After the first bit of the charge-trapping nonvolatile memory cell 100 is programmed, the threshold voltage of the un-programmed second bit will also increase due to the second bit effect. A reduced second bit effect means that the increased threshold voltage of the un-programmed second bit is smaller for the same delta threshold voltage VT of the first bit. As shown in FIG. 4, the traditional CHE programming method (VS=0V) causes more second bit effect than the raised-VS CHISEL programming method (VS=1V and 2V). Therefore, the charge-trapping nonvolatile memory cell 100 programmed by the raised-VS CHISEL programming method can have better sense margin for 2-bit/cell operations due to the reduced second bit effect.

FIG. 5 shows an exemplary charge-trapping nonvolatile memory array 500 that is programmed by the raised-VS CHISEL programming method in accordance with one embodiment of the present invention. The charge-trapping nonvolatile memory array 500 is a virtual ground array.

The word lines 561 and 562, the global bit lines 512, 514, 516, and 518, and the local bit lines 521 to 528 are shown in FIG. 5. Eight bit line transistors (BLT) 531 to 538 control which local bit lines will be selected for the programming operation. The eight BLTs 531 to 538 are controlled by the eight BLT control lines 541 to 548, respectively. The design of the BLTs is similar to that of programming by hot-hole injection nitride electron storage (PHINES) cells or drain-sensing technique in nitride read only memory (NROM) cells.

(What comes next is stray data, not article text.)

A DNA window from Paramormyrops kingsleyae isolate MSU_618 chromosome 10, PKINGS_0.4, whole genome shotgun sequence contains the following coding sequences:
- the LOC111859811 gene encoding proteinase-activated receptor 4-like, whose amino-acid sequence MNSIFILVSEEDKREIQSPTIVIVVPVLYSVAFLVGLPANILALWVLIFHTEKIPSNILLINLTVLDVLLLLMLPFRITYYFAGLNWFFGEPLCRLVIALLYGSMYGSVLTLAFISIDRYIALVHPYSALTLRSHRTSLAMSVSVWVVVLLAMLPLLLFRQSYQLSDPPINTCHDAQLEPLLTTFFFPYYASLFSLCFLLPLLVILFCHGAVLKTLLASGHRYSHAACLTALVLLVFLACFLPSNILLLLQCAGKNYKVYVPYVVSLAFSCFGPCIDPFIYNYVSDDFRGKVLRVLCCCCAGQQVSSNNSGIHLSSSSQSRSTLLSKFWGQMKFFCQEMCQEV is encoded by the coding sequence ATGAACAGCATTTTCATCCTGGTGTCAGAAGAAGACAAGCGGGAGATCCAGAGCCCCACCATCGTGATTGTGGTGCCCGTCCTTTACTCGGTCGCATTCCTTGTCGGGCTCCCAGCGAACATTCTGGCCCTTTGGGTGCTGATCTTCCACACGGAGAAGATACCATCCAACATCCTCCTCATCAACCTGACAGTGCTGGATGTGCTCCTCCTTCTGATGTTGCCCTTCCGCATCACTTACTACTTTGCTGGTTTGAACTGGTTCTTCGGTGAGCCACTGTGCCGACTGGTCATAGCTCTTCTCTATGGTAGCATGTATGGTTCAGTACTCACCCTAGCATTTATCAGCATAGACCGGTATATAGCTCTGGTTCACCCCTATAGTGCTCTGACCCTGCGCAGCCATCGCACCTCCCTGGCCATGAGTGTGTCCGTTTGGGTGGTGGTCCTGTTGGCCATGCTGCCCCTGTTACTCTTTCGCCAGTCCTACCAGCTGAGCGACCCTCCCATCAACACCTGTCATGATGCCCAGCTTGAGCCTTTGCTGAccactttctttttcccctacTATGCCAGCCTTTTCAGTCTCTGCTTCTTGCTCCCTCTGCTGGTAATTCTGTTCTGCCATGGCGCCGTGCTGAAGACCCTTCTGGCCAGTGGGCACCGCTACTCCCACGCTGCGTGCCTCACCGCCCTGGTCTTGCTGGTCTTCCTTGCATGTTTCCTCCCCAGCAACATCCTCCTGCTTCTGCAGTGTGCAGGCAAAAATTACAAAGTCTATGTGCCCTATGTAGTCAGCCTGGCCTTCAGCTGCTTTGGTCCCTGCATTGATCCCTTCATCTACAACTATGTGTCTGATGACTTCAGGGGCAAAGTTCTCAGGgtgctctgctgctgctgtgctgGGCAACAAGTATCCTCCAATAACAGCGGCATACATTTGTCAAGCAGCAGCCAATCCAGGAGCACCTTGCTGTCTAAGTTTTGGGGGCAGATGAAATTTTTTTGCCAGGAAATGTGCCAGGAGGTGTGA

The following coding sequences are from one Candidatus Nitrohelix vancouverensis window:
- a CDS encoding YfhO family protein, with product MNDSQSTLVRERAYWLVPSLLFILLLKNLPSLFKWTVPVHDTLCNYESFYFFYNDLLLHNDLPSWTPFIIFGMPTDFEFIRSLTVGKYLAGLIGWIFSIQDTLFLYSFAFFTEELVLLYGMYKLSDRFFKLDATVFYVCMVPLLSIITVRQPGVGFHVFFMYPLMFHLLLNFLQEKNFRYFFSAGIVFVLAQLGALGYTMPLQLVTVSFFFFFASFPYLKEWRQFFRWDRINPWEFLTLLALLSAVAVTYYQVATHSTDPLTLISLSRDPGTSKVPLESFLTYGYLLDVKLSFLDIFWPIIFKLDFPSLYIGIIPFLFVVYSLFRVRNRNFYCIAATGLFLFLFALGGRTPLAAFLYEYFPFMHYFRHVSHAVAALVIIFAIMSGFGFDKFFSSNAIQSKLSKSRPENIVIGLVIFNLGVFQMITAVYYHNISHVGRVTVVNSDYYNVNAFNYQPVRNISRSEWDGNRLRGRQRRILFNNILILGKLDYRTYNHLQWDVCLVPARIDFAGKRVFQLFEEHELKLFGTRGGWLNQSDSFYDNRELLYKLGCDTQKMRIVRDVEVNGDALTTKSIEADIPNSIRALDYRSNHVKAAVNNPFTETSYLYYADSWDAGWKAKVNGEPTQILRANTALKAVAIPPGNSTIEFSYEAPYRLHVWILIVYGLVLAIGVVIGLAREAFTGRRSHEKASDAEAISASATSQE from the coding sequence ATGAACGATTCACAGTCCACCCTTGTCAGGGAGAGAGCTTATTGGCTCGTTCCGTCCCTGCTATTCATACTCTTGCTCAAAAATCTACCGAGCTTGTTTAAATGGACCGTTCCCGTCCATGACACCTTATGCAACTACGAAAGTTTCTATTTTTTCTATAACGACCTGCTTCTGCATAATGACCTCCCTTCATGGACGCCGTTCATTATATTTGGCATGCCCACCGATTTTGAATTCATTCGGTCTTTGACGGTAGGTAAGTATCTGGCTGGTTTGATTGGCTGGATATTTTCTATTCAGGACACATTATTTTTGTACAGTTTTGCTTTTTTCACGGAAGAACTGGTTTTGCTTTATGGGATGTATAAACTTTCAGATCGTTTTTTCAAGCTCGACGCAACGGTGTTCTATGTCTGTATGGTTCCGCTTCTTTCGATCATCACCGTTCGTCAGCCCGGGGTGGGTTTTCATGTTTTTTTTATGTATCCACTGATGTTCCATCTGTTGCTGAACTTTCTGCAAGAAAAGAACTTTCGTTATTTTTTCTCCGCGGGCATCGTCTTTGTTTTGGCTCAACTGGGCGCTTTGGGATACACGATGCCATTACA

To program the right bit of the memory cell 550 of the charge-trapping nonvolatile memory array 500 by the raised-VS CHISEL programming method, voltages of 2.0V and 5.5V are applied to the global bit lines 514 and 518, respectively. The global bit lines 512 and 516 are floating. Because the BLT control lines 542 and 547 are raised to 10V while the rest of BLT control lines remain grounded, the BLTs 532 and 537 are turned on, whereas the rest of BLTs remain off. As a result, voltages for the local bit lines 524 and 525 are 5.5V and 2.0V, respectively. The rest of local bit lines (521, 522, 523, 526, 527, and 528) are floating. The substrate of the memory cells of the charge-trapping nonvolatile memory array 500 is grounded.